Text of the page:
I caught up with an acquaintance this week who had asked me a while ago for a recommendation of a vet who could give her a second opinion on her dog’s heart condition. Her Chihuahua was on many different medications for heart problems and she was not happy with her health or progress.
So I asked her how things were going…and she told me that she had managed to get her dog off all medications.
The miracle cure? ‘We’ve taken one kilo (2.2 pounds) off of her’
Wow. A Chihuahua is a very small dog and so a kilo of extra weight is definitely classed as obesity. Here’s what an obese Chihuahua looks like:
An obese Chihuahua
It is in your dog’s best interest to manage their weight and keep it in the healthy range. This is usually achieved with a combination of exercise and a proper diet.
Obesity shortens lives!
Take a look at the chart above. It shows you how to spot ideal body condition on a dog. Earlier this week, I was speaking with someone and she commented that she felt Daisy was too thin. In fact, Daisy had just been to the veterinarian for her health check and was declared to be in ideal condition with an excellent body score.
The problem is that the person speaking with me owns several obese and overweight dogs. She knows her dogs must lose weight, but she has become so accustomed to seeing an overweight dog that a dog in good condition looks too thin to her.
I work with dogs who need to lose weight by recommending exercise programmes combined with making the dog comfortable through massage, acupressure and laser therapies. Dogs don’t get fat overnight; their weight loss programmes take a bit of time too.
Over these holidays, please don’t overfeed your dog. And take the time to review the body conditions listed above. If your dog isn’t in ideal condition, what do you need to do to get them there?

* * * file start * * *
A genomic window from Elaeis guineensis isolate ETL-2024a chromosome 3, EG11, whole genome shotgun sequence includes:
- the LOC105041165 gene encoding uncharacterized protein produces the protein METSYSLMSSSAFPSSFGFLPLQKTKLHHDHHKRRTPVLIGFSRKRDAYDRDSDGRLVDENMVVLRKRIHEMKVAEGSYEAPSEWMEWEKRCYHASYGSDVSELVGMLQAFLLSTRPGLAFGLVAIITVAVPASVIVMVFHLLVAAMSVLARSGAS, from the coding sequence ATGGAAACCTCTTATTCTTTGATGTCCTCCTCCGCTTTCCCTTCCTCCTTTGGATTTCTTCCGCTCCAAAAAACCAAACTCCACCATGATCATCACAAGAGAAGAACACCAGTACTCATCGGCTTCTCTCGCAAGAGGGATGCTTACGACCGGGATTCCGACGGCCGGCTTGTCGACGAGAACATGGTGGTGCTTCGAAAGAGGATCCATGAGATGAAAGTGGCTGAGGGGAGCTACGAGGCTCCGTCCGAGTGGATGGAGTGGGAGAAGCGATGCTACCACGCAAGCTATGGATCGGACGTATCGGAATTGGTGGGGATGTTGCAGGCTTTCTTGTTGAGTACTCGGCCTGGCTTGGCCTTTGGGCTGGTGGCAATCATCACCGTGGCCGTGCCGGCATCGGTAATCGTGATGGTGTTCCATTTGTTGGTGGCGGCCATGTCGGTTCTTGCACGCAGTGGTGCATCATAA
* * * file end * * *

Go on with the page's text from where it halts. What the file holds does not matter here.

The Cummings School of Veterinary Medicine based at Tufts University in Grafton, Massachusetts has opened the first obesity clinic for pets in the United States.
Studies have suggested that up to 60 percent of dogs and cats are obese or overweight. However, a recent survey of client-owned animals at the Foster Hospital, one of the busiest teaching hospitals for pets in the US, suggests that that figure may be higher at 70 percent.
Dr Deborah Linder, who will oversee the clinic, says that the clinic will employ sound, research-proven principles in assisting pets to lose weight.
‘We hope to effect change in the obesity epidemic among companion animals.’
Source: Tufts University media statement
Posted in dog care, dog nutrition and labelling
Tagged clinic, companion animals, Cummings School of Veterinary Medicine, Deborah Linder, Foster Hospital, Grafton, Massachusetts, obesity, pets, Tufts University
Researchers at the University of Liverpool have published the results of a study into the quality of life of obese dogs in The Veterinary Journal.
The researchers tracked various quality of life indicators with the owners of 50 dogs who were classified as obese. These dogs were of various breeds and a mixture of males and females. The same questionnaire was repeated once the dogs went through a weight loss programme (for the dogs that were successful in losing weight, and those that were not).
Photo courtesy of University of Liverpool
The vitality scores for the dogs that lost weight increased and their scores for emotional disturbance and pain decreased. The more body fat that the dogs lost, the greater their improvement in vitality.
Some people may think ‘these results are a no-brainer’ but in veterinary and other clinical medicine fields, the norm is ‘evidence-based medicine.’ That is, practitioners like veterinarians want results from research that is measurable and defensible when applying or recommending treatments.
Since obesity is linked to problems with the heart, arthritis and other conditions, research likes this helps to underpin the importance of the healthy weight message.
The same basic principles for weight loss in dogs apply to humans: use portion control, increase exercise and activity, and eat healthy foods.